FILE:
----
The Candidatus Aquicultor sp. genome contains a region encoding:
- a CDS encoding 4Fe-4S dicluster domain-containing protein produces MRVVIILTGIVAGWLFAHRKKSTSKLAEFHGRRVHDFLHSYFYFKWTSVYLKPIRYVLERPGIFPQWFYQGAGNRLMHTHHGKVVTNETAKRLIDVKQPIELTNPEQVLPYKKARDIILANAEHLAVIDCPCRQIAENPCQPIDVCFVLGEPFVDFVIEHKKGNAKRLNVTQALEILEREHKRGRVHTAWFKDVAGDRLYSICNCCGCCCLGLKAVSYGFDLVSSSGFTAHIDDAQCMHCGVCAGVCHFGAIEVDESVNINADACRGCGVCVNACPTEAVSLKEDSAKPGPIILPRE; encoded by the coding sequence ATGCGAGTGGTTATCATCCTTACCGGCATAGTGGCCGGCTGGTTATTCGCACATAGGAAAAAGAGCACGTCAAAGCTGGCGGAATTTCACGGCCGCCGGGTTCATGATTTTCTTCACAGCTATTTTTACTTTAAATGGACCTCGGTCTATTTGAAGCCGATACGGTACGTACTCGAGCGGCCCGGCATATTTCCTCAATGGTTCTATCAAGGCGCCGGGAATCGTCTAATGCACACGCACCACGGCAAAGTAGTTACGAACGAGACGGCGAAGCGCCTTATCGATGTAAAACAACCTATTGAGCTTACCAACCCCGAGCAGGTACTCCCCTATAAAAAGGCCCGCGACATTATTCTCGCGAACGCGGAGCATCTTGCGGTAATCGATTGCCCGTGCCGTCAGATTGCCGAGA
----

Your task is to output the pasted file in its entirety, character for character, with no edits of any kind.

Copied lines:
The Candidatus Aquicultor sp. genome contains a region encoding:
- a CDS encoding 4Fe-4S dicluster domain-containing protein produces MRVVIILTGIVAGWLFAHRKKSTSKLAEFHGRRVHDFLHSYFYFKWTSVYLKPIRYVLERPGIFPQWFYQGAGNRLMHTHHGKVVTNETAKRLIDVKQPIELTNPEQVLPYKKARDIILANAEHLAVIDCPCRQIAENPCQPIDVCFVLGEPFVDFVIEHKKGNAKRLNVTQALEILEREHKRGRVHTAWFKDVAGDRLYSICNCCGCCCLGLKAVSYGFDLVSSSGFTAHIDDAQCMHCGVCAGVCHFGAIEVDESVNINADACRGCGVCVNACPTEAVSLKEDSAKPGPIILPRE; encoded by the coding sequence ATGCGAGTGGTTATCATCCTTACCGGCATAGTGGCCGGCTGGTTATTCGCACATAGGAAAAAGAGCACGTCAAAGCTGGCGGAATTTCACGGCCGCCGGGTTCATGATTTTCTTCACAGCTATTTTTACTTTAAATGGACCTCGGTCTATTTGAAGCCGATACGGTACGTACTCGAGCGGCCCGGCATATTTCCTCAATGGTTCTATCAAGGCGCCGGGAATCGTCTAATGCACACGCACCACGGCAAAGTAGTTACGAACGAGACGGCGAAGCGCCTTATCGATGTAAAACAACCTATTGAGCTTACCAACCCCGAGCAGGTACTCCCCTATAAAAAGGCCCGCGACATTATTCTCGCGAACGCGGAGCATCTTGCGGTAATCGATTGCCCGTGCCGTCAGATTGCCGAGA